The rebuilding job Chris Mullin inherited at St. John's became a little bit more difficult Friday when one of his best players announced he will not return next season.
Rysheed Jordan, the Big East's ninth-leading scorer this past season, will forgo his remaining two years of college eligibility and pursue a professional career. The 6-foot-4 guard is ineligible for the NBA draft until 2016 because he missed last month's early-entry deadline, but he could play overseas next season or in the D-League.
"Playing professional basketball has always been a goal of mine. I believe I am ready to take the next step in my basketball career and plan to work hard to achieve my dream of playing in the NBA," Jordan said in a statement released by the school. "I am thankful for the opportunities and support St. John's University has provided to me. This decision was made with my family's best interests in mind."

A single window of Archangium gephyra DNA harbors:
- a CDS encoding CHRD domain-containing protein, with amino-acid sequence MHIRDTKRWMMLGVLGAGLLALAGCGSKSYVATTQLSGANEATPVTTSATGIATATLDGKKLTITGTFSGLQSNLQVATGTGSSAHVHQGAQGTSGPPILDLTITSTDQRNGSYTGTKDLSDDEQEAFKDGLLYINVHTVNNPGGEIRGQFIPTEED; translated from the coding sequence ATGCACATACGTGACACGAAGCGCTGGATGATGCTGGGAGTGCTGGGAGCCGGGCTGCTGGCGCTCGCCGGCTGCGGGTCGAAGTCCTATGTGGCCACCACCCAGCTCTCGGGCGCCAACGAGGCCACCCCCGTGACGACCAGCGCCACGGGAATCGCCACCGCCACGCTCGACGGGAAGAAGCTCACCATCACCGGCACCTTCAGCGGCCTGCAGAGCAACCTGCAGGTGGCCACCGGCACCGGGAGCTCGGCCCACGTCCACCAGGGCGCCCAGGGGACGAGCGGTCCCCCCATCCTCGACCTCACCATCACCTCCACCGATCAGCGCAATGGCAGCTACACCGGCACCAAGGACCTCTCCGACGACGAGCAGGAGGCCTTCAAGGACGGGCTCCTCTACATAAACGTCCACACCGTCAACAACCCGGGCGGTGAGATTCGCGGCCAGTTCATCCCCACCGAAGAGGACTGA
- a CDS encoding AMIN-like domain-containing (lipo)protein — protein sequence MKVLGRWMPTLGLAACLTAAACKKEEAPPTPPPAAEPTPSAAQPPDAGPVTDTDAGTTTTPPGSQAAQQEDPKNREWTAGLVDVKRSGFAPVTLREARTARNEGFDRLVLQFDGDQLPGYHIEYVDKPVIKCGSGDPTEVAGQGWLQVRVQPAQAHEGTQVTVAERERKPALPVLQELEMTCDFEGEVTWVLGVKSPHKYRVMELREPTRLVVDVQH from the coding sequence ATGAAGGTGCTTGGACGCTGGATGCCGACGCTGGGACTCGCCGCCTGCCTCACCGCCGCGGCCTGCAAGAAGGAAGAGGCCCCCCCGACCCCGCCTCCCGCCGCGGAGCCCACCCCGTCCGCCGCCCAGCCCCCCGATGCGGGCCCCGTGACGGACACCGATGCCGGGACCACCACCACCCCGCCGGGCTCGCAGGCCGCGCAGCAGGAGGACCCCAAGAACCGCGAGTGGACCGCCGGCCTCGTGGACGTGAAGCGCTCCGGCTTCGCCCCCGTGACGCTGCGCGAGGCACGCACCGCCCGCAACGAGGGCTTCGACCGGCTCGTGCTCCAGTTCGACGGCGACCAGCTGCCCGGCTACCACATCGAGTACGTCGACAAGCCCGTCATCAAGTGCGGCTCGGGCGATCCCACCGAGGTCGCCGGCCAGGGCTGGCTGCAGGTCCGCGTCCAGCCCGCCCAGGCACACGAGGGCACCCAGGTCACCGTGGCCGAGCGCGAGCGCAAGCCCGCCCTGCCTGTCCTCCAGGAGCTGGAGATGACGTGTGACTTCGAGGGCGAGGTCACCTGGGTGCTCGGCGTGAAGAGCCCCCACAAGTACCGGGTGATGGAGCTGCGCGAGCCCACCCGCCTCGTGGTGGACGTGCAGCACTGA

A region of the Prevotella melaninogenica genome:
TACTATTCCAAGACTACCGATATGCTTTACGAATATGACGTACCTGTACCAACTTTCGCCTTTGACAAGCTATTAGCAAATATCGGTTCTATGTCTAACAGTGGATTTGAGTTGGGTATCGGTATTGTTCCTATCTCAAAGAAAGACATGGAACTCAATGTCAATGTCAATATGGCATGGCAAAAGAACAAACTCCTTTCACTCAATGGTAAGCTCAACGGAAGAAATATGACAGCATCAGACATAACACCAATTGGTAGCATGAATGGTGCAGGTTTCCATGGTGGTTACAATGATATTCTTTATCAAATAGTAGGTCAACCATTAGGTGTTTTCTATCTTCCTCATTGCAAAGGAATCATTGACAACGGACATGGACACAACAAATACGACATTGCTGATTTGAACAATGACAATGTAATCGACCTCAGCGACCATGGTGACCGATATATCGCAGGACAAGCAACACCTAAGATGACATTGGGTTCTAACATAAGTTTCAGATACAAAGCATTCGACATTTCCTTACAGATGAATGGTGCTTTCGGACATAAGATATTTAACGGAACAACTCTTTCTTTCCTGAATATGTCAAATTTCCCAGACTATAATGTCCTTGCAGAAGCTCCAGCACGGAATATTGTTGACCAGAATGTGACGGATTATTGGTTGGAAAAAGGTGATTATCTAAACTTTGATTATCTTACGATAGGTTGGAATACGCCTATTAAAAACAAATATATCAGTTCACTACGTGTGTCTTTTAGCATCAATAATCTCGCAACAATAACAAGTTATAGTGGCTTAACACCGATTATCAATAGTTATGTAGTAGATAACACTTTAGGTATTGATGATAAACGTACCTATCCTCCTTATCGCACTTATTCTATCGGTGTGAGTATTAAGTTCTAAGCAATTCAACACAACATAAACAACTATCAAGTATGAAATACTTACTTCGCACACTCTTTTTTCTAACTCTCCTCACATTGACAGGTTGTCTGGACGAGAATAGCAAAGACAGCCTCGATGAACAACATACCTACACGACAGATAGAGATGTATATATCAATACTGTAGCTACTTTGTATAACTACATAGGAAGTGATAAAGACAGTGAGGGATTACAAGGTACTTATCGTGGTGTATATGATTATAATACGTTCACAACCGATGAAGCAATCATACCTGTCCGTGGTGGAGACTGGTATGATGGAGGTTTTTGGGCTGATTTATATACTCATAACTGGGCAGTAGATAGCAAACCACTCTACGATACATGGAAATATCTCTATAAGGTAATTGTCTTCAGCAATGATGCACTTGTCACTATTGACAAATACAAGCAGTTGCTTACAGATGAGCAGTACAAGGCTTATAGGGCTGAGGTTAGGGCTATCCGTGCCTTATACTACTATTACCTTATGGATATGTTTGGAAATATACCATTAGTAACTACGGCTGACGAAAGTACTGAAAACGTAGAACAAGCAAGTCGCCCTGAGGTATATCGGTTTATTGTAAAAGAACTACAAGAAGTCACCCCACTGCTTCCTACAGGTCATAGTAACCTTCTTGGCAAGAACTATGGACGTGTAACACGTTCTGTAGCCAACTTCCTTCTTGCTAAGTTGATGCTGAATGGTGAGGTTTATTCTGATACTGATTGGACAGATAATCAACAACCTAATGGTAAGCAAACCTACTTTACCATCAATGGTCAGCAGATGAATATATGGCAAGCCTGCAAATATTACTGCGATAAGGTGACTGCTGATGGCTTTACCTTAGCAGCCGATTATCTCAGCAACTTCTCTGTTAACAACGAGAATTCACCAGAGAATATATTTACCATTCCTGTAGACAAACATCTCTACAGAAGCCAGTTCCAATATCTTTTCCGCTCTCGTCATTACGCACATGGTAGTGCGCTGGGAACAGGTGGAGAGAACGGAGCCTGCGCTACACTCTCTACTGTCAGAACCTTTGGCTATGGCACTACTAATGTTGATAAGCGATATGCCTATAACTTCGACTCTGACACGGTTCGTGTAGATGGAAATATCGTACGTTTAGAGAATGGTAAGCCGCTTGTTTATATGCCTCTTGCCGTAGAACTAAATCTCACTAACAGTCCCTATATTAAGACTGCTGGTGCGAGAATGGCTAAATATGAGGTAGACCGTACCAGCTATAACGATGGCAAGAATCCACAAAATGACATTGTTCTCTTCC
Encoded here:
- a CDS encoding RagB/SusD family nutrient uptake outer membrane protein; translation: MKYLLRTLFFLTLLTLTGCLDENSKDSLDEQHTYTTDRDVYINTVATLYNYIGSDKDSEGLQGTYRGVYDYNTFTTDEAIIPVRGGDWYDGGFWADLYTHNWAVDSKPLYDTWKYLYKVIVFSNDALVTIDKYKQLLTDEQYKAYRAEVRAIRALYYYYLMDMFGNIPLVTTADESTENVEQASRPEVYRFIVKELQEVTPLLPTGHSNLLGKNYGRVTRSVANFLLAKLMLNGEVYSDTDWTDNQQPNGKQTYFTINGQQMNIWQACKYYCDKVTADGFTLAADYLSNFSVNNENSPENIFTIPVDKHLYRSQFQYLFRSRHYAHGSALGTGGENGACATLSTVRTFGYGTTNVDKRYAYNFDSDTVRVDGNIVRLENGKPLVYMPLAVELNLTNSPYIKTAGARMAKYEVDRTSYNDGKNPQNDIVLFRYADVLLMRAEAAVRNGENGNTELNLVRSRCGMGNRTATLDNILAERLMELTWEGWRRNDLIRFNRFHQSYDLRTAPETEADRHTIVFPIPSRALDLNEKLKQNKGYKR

The unusual timing of Jordan's announcement stems from the academic issues that he encountered during spring semester.
The New York Post reported that Jordan is academically ineligible to play for St. John's next fall. He could have rejoined the team in December if he passed his summer and fall semester classes, but he opted to turn pro instead.
"We support Rysheed and wish him well in his professional endeavors," Mullin said. "He has the potential to play at the highest level of our sport."
A former top 50 recruit, Jordan has the potential to get an NBA look someday if he can perform with more consistency than he did at St. John's. He averaged 14.1 points and 3.1 assists to help St. John's reach the NCAA tournament last season, but his off-the-court issues were a constant source of distraction for the Johnnies.
The loss of Jordan makes it all the more important that Mullin was able to land talented freshman point guard Marcus LoVett Jr. earlier this spring. It will be LoVett who will likely inherit a larger-than-expected role as a freshman with Jordan no longer available to serve as a lead guard and primary ball handler.
- - - - - - -